School bus stop moved: Lake County school officials are moving a school bus stop where a student was hit by a car this week as a “precautionary measure.” Arthur Barreno, 15, was hit as he crossed a road on the way to the bus stop. He’s expected to be okay, and no charges were filed against the driver. Daily Commercial.

School fights:  Police use pepper spray to break up a large fight in the courtyard at Atlantic High School in Delray Beach. Police say the fight began among members of rival gangs. Five students were arrested. Palm Beach Post. Two 17-year-old students are arrested after a fight at Blake High School in Tampa. When they were taken to the principal’s office, a gun was found on one student and a knife on the other. Tampa Bay Times.

Opinions on schools: Today, state and federal laws presume that special education is the responsibility of public school districts. But if voucher programs continue to expand, there will be big policy debates about who is responsible for providing disability services. Dana Goldstein, New York Times. Proposed changes in Hillsborough County school start and finish times are guaranteed to save money and rile parents. Joe Henderson, Tampa Bay Times. The transfer of $200 million to charter schools stands only to weaken public schools, harm Florida’s students and potentially enrich connected lawmakers. Citrus County Chronicle. Let’s continue to have healthy debates about school choice, accountability and everything else. But let’s also remember that our common goals far outweigh whatever differences we may have. Jonathan Hage and Doug Tuthill, The 74 (disclosure: Tuthill is president of Step Up For Students, which hosts this blog and helps administer the state’s tax credit scholarship and Gardiner scholarship programs.). Nikolai Vitti, superintendent of the Duval County School District, seems to be the best choice to become superintendent of the Detroit Public Schools. The strong school choice options within the Florida district are encouraging and offer families an array of schools, including magnet, a high school acceleration program, a career academy and charter. This portfolio approach has long been floated for Detroit schools but never executed well. Detroit News.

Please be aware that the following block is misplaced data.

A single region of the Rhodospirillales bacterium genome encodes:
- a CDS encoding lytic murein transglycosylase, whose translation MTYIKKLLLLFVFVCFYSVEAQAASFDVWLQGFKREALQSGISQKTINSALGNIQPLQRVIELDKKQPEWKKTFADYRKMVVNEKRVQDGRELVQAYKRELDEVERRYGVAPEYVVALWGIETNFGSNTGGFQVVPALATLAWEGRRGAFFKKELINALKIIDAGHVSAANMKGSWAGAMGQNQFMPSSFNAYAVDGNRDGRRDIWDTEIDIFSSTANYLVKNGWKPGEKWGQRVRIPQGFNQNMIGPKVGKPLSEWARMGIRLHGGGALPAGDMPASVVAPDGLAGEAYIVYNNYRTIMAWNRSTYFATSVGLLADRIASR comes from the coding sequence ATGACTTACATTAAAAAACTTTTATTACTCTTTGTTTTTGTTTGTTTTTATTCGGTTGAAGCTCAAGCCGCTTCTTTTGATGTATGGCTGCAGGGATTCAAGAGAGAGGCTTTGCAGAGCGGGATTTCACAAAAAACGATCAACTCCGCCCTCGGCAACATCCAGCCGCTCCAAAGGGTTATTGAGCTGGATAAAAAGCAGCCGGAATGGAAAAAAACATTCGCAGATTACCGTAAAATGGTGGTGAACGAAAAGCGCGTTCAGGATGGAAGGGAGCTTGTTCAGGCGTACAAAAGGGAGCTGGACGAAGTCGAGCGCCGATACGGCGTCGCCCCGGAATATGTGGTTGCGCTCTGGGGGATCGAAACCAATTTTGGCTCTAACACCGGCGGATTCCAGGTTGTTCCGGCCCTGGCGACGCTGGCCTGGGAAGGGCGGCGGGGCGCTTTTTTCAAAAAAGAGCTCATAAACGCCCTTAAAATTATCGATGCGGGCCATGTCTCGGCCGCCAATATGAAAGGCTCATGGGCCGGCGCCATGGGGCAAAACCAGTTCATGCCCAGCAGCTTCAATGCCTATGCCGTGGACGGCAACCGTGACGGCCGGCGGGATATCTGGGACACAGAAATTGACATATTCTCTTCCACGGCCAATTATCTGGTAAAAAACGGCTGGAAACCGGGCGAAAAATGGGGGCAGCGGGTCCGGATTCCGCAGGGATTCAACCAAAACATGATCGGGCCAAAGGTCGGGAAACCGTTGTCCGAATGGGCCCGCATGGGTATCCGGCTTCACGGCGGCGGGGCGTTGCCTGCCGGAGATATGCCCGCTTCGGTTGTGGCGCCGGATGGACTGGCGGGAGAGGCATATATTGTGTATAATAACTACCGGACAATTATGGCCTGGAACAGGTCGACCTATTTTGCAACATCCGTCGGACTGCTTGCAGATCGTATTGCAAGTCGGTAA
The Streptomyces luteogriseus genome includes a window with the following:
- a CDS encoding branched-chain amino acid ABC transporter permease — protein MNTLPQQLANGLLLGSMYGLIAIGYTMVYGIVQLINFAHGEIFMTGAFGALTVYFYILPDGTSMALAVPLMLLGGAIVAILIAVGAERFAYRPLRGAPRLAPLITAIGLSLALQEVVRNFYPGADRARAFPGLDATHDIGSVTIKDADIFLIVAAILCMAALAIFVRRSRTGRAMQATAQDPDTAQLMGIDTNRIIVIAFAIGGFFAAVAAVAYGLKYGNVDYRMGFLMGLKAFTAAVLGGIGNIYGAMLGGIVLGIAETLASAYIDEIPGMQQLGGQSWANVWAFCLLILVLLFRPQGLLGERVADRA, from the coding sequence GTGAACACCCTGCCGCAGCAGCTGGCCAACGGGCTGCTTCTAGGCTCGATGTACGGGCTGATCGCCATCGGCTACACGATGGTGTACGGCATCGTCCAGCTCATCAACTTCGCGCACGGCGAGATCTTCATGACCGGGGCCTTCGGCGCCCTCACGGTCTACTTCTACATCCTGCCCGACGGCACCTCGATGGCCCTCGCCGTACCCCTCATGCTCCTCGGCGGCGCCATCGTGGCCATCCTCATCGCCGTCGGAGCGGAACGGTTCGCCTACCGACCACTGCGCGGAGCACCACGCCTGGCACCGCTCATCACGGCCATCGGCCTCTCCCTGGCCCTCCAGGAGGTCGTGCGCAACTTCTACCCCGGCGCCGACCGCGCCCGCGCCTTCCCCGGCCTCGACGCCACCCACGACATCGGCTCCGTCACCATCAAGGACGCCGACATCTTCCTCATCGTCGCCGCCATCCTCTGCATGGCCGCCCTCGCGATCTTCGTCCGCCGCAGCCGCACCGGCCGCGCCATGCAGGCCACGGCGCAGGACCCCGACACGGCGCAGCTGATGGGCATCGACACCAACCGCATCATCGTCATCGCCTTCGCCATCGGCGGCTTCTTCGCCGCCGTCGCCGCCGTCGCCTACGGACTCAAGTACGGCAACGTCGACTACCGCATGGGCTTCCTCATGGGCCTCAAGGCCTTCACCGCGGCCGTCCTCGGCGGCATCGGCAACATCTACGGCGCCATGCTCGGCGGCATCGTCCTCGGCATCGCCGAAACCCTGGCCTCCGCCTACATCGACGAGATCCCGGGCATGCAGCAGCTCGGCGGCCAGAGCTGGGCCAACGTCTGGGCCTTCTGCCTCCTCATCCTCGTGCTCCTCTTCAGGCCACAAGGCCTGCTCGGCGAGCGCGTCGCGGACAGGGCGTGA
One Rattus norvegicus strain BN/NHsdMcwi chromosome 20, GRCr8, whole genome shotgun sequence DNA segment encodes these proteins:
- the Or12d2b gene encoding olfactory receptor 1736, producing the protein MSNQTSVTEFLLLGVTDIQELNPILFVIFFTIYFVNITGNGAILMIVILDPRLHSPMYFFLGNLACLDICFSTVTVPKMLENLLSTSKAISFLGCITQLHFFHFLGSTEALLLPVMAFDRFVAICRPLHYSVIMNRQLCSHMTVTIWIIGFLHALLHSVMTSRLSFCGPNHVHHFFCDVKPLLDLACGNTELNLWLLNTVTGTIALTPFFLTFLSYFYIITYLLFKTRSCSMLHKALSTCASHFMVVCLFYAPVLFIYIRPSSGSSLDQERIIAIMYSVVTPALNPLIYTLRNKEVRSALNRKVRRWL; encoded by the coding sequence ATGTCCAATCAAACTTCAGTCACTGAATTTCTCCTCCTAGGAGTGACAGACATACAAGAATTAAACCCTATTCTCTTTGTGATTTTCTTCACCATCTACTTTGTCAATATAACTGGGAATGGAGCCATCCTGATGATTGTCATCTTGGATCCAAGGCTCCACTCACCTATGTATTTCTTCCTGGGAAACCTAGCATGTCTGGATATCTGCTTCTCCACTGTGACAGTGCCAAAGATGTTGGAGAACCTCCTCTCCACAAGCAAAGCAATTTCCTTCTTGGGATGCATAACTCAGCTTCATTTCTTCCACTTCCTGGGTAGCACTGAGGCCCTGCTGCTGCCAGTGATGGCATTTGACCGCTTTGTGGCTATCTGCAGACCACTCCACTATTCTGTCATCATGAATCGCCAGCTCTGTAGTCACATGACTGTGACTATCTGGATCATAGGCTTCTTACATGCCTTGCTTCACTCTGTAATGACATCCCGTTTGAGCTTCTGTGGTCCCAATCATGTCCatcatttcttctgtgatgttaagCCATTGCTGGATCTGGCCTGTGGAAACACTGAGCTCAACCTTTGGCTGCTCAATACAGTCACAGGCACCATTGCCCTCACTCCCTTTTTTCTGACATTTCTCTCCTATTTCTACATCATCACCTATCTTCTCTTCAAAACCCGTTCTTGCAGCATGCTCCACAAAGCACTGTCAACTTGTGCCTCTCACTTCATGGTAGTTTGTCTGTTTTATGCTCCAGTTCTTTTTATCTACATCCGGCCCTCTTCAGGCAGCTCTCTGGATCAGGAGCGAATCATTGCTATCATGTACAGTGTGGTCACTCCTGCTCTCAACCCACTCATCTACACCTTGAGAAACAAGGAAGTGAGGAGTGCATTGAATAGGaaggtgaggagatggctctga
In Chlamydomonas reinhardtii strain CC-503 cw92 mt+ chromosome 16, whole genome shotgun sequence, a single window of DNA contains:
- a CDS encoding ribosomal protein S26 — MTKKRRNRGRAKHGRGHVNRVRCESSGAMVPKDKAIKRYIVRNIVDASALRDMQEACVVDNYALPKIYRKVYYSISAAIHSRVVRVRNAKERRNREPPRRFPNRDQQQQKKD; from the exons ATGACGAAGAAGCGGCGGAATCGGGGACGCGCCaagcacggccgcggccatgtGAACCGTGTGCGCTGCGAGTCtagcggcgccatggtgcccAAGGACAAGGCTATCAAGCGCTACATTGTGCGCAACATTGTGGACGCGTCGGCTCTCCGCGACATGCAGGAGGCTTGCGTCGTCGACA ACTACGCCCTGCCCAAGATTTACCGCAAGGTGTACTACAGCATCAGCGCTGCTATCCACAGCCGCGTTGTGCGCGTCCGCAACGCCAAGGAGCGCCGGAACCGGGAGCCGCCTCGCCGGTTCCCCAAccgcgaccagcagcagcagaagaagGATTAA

Student enrichment: Niklas Ham, an 11-year-old fifth-grader at the Florida School for the Deaf and Blind in St. Augustine, shatters his school record by reading for more than 250 hours in braille. Babble. Caitlin Shannon, a 17-year-old junior at the Academy of Holy Names in Tampa, appears on the Harry Connick Jr. talk show today to discuss her nonprofit organization named Sparkle Power. It dispenses crayons, coloring books and more in gift bags to hospital patients. Tampa Bay Times. Forty Volusia and Flagler high school seniors are honored at the annual Medallion of Excellence awards ceremony for their academic performance, extracurricular involvement and community service. Daytona Beach News-Journal. Orange Park High School’s student engineering team wins second place in the open space design category in the 2017 Architecture, Construction and Engineering National Design and Construction Competition. Clay Today.